[8] The rBC MMR measured in cloud-free air was averaged into 1 km high-altitude bins (at the climb/descent rate of the aircraft, each corresponding to approximately 2 min of flight) to generate an independent vertical profile for each ascent or descent of the aircraft, as in Schwarz et al. [2010]. For short periods between ascents and descents, the aircraft flew level legs, typically at 8 km altitude. For these portions of flight, the data was split evenly between the initial-ascent and following-descent profiles, improving instrument statistics at this altitude level. Occasionally, level legs of longer duration (>10 min) were flown (almost always near the ceiling of the aircraft's altitude range; Figure S2). In these cases, 5 m of data from the end of the ascent or 5 m of data before the start of the descent were also included in the relevant profile, further improving the statistical significance of data at the top of the highest profiles.

[9] The individual vertical profiles generated in this manner were treated as the basic unit of comparison to avoid the possibility of bias between the model and observational results due to non-regular flight patterns and noncontinuous data. Hence, profiles were averaged together with equal weight in each altitude bin independently of the number of SP2 rBC MMR values that contributed to each bin. Figure 1 shows the number of profiles obtained in each of the five latitude bands for each flight series. Of the ~750 total profiles, 34 profiles had no rBC data due to cloud and local pollution cuts or technical problems and hence are not included in the analysis here. Approximately 700 had at least two values; ~600 had at least 6 valid 1 km altitude bin values.

[10] The AeroCom Phase II suite of models is described in Myhre et al. [2013, and references therein]. Briefly, the NCAR-CAM3.5, CAM4-Oslo, CAM5.1, GISS model E, GMI, GOCART, HADGEM2, IMPACT, INCA, ECHAM5-HAM, OsloCTM2, and SPRINTARS models produced BC MMR fields with resolutions varying from 1.1° × 1.1° to 5.0° × 4.0° (average = 2.6° × 2.0°) and between 19 and 72 vertical levels (average = 40). Emission inventories used were for the year 2000. From each of the 12 models of this suite, vertical profiles of BC MMR were extracted at the grid point locations closest to the central latitude/longitude of each vertical profile of the aircraft, for the appropriate month of the year (model simulations were climatological or nudged to the year 2006). Uncertainties in the comparison arising from these manipulations are minor (supporting information). After extraction, the model profiles were interpolated to the same vertical grid upon which the measured profile data set was averaged and only generated for altitude bins for which valid SP2 data contributed to the corresponding measured profile. Individual model profiles were then grouped as an ensemble and averaged in different latitude bands to provide mean and 25th/75th percentile values from the model ensemble. The measured profiles were treated in the same way to provide corresponding averages.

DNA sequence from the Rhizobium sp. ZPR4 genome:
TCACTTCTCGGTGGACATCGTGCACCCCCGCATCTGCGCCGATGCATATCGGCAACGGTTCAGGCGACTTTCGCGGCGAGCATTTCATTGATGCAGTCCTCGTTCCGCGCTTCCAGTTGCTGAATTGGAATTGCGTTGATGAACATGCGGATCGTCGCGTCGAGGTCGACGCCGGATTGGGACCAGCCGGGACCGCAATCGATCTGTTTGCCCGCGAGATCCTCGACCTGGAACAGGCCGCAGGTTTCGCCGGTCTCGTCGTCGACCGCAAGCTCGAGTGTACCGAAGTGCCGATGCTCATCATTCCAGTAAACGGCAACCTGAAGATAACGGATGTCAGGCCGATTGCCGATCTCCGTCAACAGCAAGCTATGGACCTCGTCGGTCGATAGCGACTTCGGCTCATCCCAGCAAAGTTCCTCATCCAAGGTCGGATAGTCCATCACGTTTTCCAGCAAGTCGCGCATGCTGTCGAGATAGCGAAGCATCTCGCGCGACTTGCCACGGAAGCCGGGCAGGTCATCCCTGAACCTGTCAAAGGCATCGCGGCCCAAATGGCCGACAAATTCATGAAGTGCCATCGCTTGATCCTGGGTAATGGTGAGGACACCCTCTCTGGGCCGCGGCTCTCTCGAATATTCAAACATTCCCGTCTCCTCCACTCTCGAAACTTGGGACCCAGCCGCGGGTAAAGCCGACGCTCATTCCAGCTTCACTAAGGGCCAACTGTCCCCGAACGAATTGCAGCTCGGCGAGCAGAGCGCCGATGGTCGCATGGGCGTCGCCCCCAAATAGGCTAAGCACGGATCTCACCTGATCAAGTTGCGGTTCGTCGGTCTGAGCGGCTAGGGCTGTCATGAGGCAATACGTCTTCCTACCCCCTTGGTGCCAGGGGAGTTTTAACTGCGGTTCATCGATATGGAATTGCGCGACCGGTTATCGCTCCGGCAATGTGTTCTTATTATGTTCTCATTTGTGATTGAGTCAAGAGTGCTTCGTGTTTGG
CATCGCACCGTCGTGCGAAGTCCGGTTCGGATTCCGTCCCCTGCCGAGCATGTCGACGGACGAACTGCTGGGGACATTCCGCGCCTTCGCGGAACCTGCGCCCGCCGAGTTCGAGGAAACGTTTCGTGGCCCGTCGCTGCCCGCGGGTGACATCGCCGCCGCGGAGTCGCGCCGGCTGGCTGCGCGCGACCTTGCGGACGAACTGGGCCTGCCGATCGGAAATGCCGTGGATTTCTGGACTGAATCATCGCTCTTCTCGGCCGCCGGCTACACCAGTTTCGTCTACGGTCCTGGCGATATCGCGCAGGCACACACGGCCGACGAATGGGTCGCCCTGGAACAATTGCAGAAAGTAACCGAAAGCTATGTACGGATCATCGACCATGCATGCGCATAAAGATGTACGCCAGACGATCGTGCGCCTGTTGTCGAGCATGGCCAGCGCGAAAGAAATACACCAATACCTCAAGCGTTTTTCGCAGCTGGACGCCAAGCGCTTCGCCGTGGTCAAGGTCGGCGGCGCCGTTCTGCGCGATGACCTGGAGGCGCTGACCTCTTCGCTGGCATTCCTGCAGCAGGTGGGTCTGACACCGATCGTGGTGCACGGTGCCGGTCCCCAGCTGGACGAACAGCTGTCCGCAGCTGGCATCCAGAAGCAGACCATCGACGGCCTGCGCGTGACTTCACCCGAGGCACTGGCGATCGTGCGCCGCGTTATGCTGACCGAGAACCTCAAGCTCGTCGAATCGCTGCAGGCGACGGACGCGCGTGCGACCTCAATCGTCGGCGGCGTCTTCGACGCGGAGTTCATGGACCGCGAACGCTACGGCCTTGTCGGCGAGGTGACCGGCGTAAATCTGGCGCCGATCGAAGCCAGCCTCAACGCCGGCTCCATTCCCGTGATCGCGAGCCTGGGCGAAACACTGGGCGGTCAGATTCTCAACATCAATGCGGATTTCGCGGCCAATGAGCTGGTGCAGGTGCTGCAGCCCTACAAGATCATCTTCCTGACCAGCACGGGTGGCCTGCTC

3 Black Carbon Vertical Profiles

[11] Figure 2 summarizes the rBC measurements, revealing climatological rBC MRR in the remote atmosphere averaged over five broad latitude bands: 67–60°S, 60–20°S, 20°S–20°N, 20–60°N, and 60–85°N, in a longitude band (200–120°W) far from significant pollution sources. Each panel presents a different latitude band, with the colored lines showing average profiles from the individual HIPPO series (hence the various seasons), and the heavy black line showing the average over all five HIPPO series (hence an approximate annual average). Whiskers represent statistical variability, which is predominantly representative of intra-profile variability within the latitude band of each series. The statistical uncertainty in the approximate annual averages can be estimated by eye from the intra-seasonal variations. Several prominent features immediately stand out: the reduction of seasonal variability with convergence to MMR near 1 ng rBC/kg in the high altitudes of all the latitude bands is most obvious in the northern 60°N–85°N band; the higher rBC MMR throughout the column in spring compared to other seasons in the 20°N–60°N region; and the quite consistent lack of strong seasonal variability in rBC MMR around values of ~ 0.2 ng rBC/kg at ~200 hPa in the upper tropical troposphere region (20°S–20°N), increasing with altitude to match the values seen at the highest altitudes aloft except in the mid-northern band (~1 ng rBC/kg). These climatological features are discussed in more detail below.

Figure 2.

Measured and modeled vertical BC profiles in five latitude bands. The measured profiles are colored from red to purple throughout a calendar year, with the thick black line providing their average (and an approximate annual average). The AeroCom model suite average profile is the thick darker blue line, with 25th and 75th percentile values given by the thin darker blue lines. Shown in grey, as a guide to the eye, is 1 ng rBC/kg mass mixing ratio.